Engineering Projects/Rube Goldberg/Howard Community College/Fall2011/550 FKJ
Problem Statement[edit | edit source]
Is it possible to make a Rube Goldburg machine out of printer and scanner parts?
Team Members[edit | edit source]
These are the team members of FKJ
Summary+Story[edit | edit source]
Summary and story: During the past 4 weeks, our group went through disassembling a laser printer and figuring out how a simple Rube Goldberg machine can be created. Many designs and drawings were created by the different team members and in the end all were put together and a final design was created in our notebooks. Although a physical model was not created, the members learned many things about how the different parts of a printer work to really make this extremely sophisticated machine to work (which is what rube Goldberg is all about). Parts that were found and that can be potentially used are the several gears of different sizes, the roller bars, the fans and the laser. From the beginning, all of the team members agreed that the project should be physically attached to a wooden platform which is aligned vertically. Then some kind of ball would be the center of attention, as it would roll down and trigger all the machines assembled on the platform. For instance, the ball would roll over a switch to trigger the fan which would in return blow a sail boat. It’s like the domino affect however with parts of a printer. The details of what materials would be used for each part were also decided. For instance, the base of the sail boat would be made out of light material such as foam since the fan that was used was not powerful enough to blow relatively heavier material. Secondly, it was decided that the ball would roll on cylindrical tubes. And finally, the water tub that would float the boat would be made out of fiber glass. Finally, an arduino may be used to not only power the fan but also to control it. This conclusion was discovered after the fan was attached a power source which in turn showed that it was not using the maximum power output. An arduino may be used to fix that.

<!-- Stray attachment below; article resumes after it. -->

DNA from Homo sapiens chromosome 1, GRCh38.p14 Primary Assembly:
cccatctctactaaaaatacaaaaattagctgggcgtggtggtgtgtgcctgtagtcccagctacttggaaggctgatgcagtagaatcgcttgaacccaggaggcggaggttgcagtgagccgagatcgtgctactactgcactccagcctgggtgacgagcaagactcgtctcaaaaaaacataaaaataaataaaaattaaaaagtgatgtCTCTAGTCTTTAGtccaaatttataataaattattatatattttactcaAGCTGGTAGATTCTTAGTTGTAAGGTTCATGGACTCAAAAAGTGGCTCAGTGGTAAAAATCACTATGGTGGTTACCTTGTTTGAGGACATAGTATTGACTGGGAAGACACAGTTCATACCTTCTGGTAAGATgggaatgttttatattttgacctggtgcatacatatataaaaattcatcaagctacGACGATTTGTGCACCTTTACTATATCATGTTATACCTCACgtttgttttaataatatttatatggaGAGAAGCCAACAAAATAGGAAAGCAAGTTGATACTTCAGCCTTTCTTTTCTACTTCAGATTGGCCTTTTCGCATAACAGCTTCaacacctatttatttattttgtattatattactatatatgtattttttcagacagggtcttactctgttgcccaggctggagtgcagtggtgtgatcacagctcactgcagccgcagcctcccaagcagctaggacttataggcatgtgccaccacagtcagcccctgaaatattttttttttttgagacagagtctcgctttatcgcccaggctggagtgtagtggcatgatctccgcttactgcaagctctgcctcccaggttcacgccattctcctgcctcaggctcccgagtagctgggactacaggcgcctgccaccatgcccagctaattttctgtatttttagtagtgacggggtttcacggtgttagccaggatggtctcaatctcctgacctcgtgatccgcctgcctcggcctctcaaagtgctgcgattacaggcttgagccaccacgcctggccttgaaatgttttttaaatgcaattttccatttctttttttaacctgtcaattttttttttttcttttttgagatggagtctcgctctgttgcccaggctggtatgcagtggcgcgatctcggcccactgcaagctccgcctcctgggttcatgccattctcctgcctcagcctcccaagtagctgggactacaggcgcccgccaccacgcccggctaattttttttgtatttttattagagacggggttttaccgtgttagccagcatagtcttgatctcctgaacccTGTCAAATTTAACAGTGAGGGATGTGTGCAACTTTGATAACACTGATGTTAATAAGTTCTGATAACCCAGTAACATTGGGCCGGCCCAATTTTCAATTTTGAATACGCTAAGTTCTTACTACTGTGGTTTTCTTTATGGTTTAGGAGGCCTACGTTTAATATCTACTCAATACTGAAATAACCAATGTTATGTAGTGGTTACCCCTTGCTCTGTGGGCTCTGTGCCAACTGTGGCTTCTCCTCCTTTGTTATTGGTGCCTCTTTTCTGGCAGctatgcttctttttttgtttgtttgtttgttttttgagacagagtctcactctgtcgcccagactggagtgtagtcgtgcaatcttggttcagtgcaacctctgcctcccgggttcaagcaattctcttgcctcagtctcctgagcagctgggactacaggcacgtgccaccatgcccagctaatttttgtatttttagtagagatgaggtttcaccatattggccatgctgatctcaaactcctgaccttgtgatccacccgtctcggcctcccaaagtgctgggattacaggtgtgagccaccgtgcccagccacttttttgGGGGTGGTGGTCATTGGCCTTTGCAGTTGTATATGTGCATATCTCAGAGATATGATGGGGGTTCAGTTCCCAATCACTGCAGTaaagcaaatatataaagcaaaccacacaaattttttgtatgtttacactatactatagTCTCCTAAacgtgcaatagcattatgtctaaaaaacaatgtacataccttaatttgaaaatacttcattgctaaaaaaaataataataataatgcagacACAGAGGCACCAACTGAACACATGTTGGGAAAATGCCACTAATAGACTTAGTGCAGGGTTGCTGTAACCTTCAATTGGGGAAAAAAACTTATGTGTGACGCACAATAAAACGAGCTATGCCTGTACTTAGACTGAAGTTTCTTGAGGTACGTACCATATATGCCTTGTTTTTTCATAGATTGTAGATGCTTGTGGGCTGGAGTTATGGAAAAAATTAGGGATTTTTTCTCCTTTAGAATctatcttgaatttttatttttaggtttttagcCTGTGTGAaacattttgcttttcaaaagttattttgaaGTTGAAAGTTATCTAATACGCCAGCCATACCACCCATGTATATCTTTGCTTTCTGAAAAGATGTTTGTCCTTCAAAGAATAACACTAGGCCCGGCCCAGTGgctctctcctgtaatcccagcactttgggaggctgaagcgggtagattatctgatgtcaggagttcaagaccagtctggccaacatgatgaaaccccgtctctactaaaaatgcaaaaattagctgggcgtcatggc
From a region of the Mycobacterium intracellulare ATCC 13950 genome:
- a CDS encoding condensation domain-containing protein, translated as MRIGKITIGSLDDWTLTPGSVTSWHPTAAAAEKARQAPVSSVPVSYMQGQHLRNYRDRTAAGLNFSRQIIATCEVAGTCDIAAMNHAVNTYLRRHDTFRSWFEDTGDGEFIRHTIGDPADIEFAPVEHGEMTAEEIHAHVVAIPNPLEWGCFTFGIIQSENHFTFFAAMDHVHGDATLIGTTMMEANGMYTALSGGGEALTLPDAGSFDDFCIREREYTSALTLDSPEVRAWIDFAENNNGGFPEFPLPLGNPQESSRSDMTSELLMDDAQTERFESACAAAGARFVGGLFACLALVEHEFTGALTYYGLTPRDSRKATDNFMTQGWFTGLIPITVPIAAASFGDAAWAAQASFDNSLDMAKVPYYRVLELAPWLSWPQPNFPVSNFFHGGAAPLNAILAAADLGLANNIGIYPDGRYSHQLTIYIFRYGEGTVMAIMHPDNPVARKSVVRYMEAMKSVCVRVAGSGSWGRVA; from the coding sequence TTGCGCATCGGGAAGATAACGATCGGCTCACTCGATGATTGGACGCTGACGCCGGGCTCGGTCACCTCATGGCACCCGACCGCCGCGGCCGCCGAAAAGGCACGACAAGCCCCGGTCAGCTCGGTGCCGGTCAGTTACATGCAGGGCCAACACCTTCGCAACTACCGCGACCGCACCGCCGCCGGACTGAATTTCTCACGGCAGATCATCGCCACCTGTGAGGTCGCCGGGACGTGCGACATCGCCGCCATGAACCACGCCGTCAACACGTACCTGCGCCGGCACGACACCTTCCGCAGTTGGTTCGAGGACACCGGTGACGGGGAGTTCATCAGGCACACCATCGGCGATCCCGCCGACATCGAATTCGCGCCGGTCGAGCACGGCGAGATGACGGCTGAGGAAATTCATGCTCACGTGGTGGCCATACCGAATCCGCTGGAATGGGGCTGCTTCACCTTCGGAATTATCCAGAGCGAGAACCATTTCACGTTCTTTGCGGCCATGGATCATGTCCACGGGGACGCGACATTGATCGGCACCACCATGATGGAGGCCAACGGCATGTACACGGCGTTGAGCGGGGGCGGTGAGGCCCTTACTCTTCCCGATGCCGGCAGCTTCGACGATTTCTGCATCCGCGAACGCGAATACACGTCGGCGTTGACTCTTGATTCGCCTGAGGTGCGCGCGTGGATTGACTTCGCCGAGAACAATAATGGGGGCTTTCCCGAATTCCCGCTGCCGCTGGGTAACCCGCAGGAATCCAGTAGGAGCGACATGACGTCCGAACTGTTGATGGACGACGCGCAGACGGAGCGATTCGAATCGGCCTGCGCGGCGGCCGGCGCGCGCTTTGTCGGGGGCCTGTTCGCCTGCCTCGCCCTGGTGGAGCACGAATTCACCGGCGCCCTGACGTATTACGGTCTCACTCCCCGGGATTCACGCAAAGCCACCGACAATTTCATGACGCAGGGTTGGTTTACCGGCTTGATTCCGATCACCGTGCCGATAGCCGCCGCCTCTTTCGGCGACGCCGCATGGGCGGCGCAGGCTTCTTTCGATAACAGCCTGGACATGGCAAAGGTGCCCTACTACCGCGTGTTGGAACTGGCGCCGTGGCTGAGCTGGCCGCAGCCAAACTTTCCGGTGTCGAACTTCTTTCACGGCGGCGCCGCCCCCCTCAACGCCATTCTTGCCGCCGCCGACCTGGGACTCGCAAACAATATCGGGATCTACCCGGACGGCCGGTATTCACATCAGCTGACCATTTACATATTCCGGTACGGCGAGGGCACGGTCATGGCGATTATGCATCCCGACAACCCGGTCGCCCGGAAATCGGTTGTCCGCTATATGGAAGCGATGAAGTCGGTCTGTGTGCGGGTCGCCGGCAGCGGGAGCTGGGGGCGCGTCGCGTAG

Poster[edit | edit source]
Material List[edit | edit source]
- DC fan
- Gears (different sizes)
- Fiber glass
- Roller bars
- Cylindrical tubes
- Mini ball(s)
- Some kind of platform to place your project on
- Display screen
- Other parts of a laser printer that fit into the project
Decision List[edit | edit source]
JaeHaynes originally took home a laser jet printer to dissessemble. K.Saunders brought in a large piece of furniture board. We decided to focus more on the gears and get a machine started from there. We decided to visually create a layout of our project before assembly
Software List[edit | edit source]
During the construction of our Rube Goldberg machine, we decided to work visually and not use any form of computer software.
Time[edit | edit source]
Along with the four weeks of student in-class work, we estimate it will take at most 2 weeks to complete and an additional week in order to test and modify. We estimate 2 weeks because in the week we spent brainstorming and constructing it, we completed about a third of the model. With an additional two weeks, the other 5 or 6 parts could be completed and put together. The last weeek would be dedicated to testing and modifying the model so that it runs effectivly every time.
Tutorials[edit | edit source]
The next team can easily replicate what has already been done by viewing the pictures of the model that we have posted. Here are some rube goldberg machines found on youtube:
Repeatability[edit | edit source]
This project is very repeatable. The parts we have assembled will continue to perform their fuctions; operating correctly every time. The large piece of wood donated by K.saunders may be dismantled and used by another group.
Next Steps[edit | edit source]
Assemble the rest of the parts completing the creation of our Rube Goldberg machine.